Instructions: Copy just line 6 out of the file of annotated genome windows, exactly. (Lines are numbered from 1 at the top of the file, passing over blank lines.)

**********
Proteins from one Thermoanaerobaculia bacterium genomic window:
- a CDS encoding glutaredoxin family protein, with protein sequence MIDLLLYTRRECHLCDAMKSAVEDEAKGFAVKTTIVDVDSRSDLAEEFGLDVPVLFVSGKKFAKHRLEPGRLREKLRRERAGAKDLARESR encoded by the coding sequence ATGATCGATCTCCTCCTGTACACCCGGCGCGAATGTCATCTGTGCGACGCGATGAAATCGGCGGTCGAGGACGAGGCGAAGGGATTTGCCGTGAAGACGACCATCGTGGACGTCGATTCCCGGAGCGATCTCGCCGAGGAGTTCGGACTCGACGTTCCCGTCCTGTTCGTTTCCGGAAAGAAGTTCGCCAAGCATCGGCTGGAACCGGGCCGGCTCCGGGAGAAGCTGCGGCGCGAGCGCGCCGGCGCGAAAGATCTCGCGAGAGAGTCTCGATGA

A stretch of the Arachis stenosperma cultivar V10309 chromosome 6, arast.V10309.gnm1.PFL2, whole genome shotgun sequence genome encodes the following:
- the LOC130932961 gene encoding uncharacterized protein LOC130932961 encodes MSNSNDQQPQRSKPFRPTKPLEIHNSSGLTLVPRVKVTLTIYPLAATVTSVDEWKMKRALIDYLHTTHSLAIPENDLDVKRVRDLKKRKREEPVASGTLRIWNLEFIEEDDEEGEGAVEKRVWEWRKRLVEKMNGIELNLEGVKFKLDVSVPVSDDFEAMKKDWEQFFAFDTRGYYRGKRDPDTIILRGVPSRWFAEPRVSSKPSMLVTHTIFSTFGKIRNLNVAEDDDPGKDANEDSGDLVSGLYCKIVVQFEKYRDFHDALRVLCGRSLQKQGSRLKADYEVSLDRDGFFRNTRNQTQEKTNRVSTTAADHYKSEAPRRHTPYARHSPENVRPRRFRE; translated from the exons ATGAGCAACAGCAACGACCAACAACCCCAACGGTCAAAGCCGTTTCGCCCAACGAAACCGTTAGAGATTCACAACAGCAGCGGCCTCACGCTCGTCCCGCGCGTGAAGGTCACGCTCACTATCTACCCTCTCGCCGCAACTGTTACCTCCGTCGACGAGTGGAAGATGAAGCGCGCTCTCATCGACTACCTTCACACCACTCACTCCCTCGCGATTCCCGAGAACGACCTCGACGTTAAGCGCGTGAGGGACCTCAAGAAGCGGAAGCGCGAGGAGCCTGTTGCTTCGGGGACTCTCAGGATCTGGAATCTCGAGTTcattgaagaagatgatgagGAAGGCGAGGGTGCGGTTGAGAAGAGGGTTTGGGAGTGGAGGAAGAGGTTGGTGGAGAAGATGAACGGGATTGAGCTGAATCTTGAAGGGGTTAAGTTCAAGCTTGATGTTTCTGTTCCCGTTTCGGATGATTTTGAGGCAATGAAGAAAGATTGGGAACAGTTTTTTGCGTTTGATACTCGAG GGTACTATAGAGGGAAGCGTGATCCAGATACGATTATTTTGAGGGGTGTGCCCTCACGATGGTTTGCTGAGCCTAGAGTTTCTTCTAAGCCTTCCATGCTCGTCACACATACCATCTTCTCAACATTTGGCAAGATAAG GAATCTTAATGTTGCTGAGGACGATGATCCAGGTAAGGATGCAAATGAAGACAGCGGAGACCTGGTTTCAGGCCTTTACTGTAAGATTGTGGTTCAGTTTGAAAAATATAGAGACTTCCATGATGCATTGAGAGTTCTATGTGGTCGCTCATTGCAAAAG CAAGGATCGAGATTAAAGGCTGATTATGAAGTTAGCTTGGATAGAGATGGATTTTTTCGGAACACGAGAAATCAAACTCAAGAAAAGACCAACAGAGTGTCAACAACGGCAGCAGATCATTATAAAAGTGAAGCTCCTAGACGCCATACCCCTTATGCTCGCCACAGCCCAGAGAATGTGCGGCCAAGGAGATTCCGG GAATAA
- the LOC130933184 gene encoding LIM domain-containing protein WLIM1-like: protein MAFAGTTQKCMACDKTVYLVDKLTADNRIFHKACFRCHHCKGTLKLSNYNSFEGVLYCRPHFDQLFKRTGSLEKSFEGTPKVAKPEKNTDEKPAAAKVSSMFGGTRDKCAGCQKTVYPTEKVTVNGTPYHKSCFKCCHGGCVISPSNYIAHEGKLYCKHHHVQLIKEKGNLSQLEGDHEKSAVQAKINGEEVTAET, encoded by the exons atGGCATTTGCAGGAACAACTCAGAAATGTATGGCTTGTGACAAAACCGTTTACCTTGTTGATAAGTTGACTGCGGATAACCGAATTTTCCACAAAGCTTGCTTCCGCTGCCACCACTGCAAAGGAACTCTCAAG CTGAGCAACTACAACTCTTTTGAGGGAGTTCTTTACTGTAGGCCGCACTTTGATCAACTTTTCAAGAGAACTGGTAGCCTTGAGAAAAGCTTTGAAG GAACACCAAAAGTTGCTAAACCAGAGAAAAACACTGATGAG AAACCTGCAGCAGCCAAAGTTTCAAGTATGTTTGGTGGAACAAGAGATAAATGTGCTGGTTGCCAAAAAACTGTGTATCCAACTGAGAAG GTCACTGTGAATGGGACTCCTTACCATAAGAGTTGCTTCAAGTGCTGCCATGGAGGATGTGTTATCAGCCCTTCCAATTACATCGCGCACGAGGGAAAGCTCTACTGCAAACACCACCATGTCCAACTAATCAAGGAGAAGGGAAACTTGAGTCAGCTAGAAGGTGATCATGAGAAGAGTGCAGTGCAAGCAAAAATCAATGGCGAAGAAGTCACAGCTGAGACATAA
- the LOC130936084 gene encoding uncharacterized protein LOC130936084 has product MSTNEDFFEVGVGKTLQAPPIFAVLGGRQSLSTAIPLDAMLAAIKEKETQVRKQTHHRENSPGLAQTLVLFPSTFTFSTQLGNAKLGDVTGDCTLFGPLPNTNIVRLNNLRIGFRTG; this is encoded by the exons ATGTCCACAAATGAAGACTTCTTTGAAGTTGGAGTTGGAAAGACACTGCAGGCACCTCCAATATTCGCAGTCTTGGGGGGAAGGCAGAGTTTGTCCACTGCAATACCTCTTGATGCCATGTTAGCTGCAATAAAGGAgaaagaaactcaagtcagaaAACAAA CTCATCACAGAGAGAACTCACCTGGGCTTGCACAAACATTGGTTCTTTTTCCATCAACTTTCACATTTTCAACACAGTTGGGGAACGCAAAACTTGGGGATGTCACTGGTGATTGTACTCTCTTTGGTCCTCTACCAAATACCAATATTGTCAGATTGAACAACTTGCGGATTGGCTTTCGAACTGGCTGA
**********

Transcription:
- the LOC130936084 gene encoding uncharacterized protein LOC130936084 has product MSTNEDFFEVGVGKTLQAPPIFAVLGGRQSLSTAIPLDAMLAAIKEKETQVRKQTHHRENSPGLAQTLVLFPSTFTFSTQLGNAKLGDVTGDCTLFGPLPNTNIVRLNNLRIGFRTG; this is encoded by the exons ATGTCCACAAATGAAGACTTCTTTGAAGTTGGAGTTGGAAAGACACTGCAGGCACCTCCAATATTCGCAGTCTTGGGGGGAAGGCAGAGTTTGTCCACTGCAATACCTCTTGATGCCATGTTAGCTGCAATAAAGGAgaaagaaactcaagtcagaaAACAAA CTCATCACAGAGAGAACTCACCTGGGCTTGCACAAACATTGGTTCTTTTTCCATCAACTTTCACATTTTCAACACAGTTGGGGAACGCAAAACTTGGGGATGTCACTGGTGATTGTACTCTCTTTGGTCCTCTACCAAATACCAATATTGTCAGATTGAACAACTTGCGGATTGGCTTTCGAACTGGCTGA